How to get your balcony blooming: Gardening advice for city dwellers

Good containers, thoughtfully planted can transform these small, windy spaces

City rooftop garden designed by Paul Martin

City rooftop garden designed by Paul Martin


Over the next few weeks, I’ll be temporarily donning the hat of horticultural agony aunt as I help Irish Times readers tackle some of their thorniest horticultural challenges. This week’s plea for assistance comes from a green-fingered Dublin apartment dweller in need of some inspiration as well as some practical advice….

Help! How can I turn my city apartment’s small, windy balcony into a peaceful, leafy oasis? I’m tired of looking out my window at a sea of concrete while I’d love a garden where I can escape from the noise of busy city traffic and passers-by

 Balcony gardening presents a heap of challenges – a lack of growing space, often a shortage of available light, extremes of temperatures, limitations as regards the weight-bearing capacity of the structure, difficulties in terms of transporting plants, pots and compost –but oh, the huge pleasure it gives when it’s done well.

So let’s start with that lack of growing space. The classic beginner’s mistake is to clutter this up further with a jumble of small, mismatched pots, which have the unfortunate effect of making a small balcony feel even tinier while also making it much more difficult to keep plants watered and fed. Unless firmly fixed in place, small pots are also far more likely to blow over in strong winds, which are yet another inevitable challenge of balcony gardening.

Instead, go for several large, well-designed, frost-resistant, lightweight pots (the lightest are made from resin or fibreglass) in a neutral/classic shade that won’t date, won’t clash with your indoor furnishings and will provide a handsome foil for foliage and flowers.

Chelsea gold-medal winning Irish garden designer Paul Martin, who has plenty of experience in transforming these sorts of challenging urban growing spaces into lovely, leafy retreats, particularly recommends the Elho range, which is available from many good Irish garden centres.

City rooftop garden designed by Paul Martin
City rooftop garden designed by Paul Martin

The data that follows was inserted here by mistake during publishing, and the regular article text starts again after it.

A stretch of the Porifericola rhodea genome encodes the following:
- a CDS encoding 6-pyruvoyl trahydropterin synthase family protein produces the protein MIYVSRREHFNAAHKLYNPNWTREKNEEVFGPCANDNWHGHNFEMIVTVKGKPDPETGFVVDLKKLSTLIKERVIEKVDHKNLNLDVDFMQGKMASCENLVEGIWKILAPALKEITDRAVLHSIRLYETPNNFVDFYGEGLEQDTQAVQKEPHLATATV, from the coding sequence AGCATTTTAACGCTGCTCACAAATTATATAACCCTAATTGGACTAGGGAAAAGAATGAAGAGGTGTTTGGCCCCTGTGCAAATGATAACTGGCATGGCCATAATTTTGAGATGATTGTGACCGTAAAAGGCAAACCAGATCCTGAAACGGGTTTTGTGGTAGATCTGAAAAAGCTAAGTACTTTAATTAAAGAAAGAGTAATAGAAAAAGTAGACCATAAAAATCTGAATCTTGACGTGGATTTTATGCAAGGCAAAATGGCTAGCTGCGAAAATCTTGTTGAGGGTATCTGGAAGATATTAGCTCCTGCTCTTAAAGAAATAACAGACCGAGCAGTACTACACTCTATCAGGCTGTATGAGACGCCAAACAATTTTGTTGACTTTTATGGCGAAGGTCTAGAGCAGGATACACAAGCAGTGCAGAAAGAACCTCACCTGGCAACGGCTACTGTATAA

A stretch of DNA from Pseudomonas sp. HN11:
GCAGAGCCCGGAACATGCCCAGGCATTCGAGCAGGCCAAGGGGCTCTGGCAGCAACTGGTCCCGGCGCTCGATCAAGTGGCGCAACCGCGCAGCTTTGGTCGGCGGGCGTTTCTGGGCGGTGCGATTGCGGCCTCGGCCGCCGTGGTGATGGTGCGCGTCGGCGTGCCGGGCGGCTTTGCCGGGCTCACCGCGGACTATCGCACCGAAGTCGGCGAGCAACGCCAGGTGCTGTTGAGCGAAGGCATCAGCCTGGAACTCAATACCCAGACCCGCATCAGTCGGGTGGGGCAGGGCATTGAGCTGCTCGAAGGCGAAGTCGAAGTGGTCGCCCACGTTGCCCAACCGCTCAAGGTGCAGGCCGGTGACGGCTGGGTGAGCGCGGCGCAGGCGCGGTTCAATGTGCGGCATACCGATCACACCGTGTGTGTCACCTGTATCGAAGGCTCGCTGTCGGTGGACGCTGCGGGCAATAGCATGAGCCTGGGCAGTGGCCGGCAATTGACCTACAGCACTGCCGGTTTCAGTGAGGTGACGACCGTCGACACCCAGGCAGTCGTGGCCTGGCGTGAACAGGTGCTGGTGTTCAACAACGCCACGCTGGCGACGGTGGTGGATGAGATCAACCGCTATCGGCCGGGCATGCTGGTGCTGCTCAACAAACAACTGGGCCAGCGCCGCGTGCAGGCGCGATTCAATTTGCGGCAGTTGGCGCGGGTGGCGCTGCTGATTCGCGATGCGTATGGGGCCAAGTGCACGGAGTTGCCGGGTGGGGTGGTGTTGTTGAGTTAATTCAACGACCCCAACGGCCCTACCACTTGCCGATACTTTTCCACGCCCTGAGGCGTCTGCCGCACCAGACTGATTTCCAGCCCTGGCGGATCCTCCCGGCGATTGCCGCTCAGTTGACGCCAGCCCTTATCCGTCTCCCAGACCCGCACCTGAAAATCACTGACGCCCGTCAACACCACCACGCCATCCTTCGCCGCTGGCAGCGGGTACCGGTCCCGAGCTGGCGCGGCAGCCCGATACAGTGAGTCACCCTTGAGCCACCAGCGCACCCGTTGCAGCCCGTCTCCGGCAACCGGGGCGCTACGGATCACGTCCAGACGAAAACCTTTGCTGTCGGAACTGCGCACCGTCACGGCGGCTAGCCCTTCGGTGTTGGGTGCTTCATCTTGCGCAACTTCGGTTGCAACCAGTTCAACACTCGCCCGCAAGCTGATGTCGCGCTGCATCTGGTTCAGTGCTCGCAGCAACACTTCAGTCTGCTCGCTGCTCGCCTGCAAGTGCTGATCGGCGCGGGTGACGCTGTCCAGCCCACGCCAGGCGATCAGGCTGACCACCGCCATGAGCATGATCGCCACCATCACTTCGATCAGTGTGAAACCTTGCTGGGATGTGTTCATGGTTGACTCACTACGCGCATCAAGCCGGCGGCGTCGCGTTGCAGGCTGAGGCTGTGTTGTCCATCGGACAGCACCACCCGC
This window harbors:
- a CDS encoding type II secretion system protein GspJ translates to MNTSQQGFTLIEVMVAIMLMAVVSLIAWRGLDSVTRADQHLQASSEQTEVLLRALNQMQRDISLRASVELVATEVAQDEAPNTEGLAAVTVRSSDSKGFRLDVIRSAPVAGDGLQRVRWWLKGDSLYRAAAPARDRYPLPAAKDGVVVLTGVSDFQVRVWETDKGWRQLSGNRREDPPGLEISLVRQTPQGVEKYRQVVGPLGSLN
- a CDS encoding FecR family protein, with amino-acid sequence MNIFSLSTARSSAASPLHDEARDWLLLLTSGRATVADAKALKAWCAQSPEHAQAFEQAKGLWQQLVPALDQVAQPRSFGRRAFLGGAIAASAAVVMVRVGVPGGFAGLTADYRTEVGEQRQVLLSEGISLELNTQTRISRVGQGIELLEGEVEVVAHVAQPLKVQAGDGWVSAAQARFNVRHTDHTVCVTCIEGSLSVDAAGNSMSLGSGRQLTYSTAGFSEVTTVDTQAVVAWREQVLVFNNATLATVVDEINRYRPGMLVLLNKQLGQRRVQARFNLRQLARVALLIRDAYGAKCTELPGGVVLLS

Some of these Dutch-designed pots cleverly fit over railings while others are available with wheels recessed into the base for ease of movement, integrated water reservoirs to ease the chore of watering and even built-in lights.

Another supplier in Martin’s little black book is Westmeath-based Simonstown Architectural ( which also stocks an excellent range of elegant lightweight pots and planters suitable for balcony use.

Martin points out that it’s also possible, budget permitting, to get large pots and containers custom-made to the exact dimensions you require and even in the colour of your choice, right down to matching the exact shade of your livingroom walls or kitchen cabinets (see, and

Plant type

As for the kinds of plants you put in these pots and containers, the majority of them should be ultra-hardy, wind-resistant, drought-tolerant and evergreen so that they offer plenty of foliage interest and do a great job of filtering out traffic noise and fumes throughout the year.

If your balcony is a sunny one (south or west-facing and not overshadowed by nearby buildings), suitable shrubby choices include the silver-leafed Artemisia ‘Powis Castle’, phlomis, rosemary, lavender, hebe, cistus, Euphorbia wulfenii, juniper, bay, pittosporum, olearia, santolina and compact varieties of pinus.

Plants with fleshy succulent leaves such as sempervivum, agapanthus and sedum will also cope well with these kinds of growing conditions as will low-growing varieties of ornamental grasses such as stipa, festuca and carex while the silver-leaved architectural plants known as astelia is another good choice.

City rooftop garden designed by Paul Martin
City rooftop garden designed by Paul Martin

Add pollinator-friendly pops of seasonal colour with flowering bulbs and bedding plants but restrict the colour palette to give visual coherence to the planting scheme. Last but not least, leave some room to fast-growing, space-efficient edibles such as salad leaves, nasturtiums and culinary herbs such as borage, sage and thyme.

Shady balcony

If it’s a shady balcony (north or east-facing, or overshadowed by nearby buildings), choose shade-tolerant plants such as ivy, ferns (Polystichum setiferum, Polystichum munitum, Dryopteris erythrosora, Dryopteris ‘Cristata The King’), skimmia, heuchera, euonymus, box, liriope, ajuga, vinca, epimedium, tellima, Viburnum tinus, Pinus mugo and some ornamental grasses (Stipa tenuissima, Anemanthele lessoniana, some species of carex). Parsley, mint, chives and low, quick-growing leafy food crops such as lettuce, spinach and oriental salad leaves will also cope well.